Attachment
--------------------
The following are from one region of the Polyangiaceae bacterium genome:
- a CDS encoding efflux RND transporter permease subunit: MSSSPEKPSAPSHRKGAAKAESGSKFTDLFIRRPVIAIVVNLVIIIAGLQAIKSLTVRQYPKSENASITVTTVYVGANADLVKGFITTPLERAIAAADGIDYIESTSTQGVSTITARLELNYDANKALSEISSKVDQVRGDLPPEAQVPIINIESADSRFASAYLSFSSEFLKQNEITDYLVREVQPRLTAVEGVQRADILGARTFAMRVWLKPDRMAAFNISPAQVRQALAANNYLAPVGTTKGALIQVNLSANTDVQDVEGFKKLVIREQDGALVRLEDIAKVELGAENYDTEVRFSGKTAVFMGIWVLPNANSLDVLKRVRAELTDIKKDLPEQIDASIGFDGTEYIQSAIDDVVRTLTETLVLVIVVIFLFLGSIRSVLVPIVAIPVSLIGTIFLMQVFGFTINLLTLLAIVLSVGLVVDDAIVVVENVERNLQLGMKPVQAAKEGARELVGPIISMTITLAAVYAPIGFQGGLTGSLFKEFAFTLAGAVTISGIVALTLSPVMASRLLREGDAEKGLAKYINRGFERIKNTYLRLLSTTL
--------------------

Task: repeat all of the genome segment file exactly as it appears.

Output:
The following are from one region of the Polyangiaceae bacterium genome:
- a CDS encoding efflux RND transporter permease subunit: MSSSPEKPSAPSHRKGAAKAESGSKFTDLFIRRPVIAIVVNLVIIIAGLQAIKSLTVRQYPKSENASITVTTVYVGANADLVKGFITTPLERAIAAADGIDYIESTSTQGVSTITARLELNYDANKALSEISSKVDQVRGDLPPEAQVPIINIESADSRFASAYLSFSSEFLKQNEITDYLVREVQPRLTAVEGVQRADILGARTFAMRVWLKPDRMAAFNISPAQVRQALAANNYLAPVGTTKGALIQVNLSANTDVQDVEGFKKLVIREQDGALVRLEDIAKVELGAENYDTEVRFSGKTAVFMGIWVLPNANSLDVLKRVRAELTDIKKDLPEQIDASIGFDGTEYIQSAIDDVVRTLTETLVLVIVVIFLFLGSIRSVLVPIVAIPVSLIGTIFLMQVFGFTINLLTLLAIVLSVGLVVDDAIVVVENVERNLQLGMKPVQAAKEGARELVGPIISMTITLAAVYAPIGFQGGLTGSLFKEFAFTLAGAVTISGIVALTLSPVMASRLLREGDAEKGLAKYINRGFERIKNTYLRLLSTTL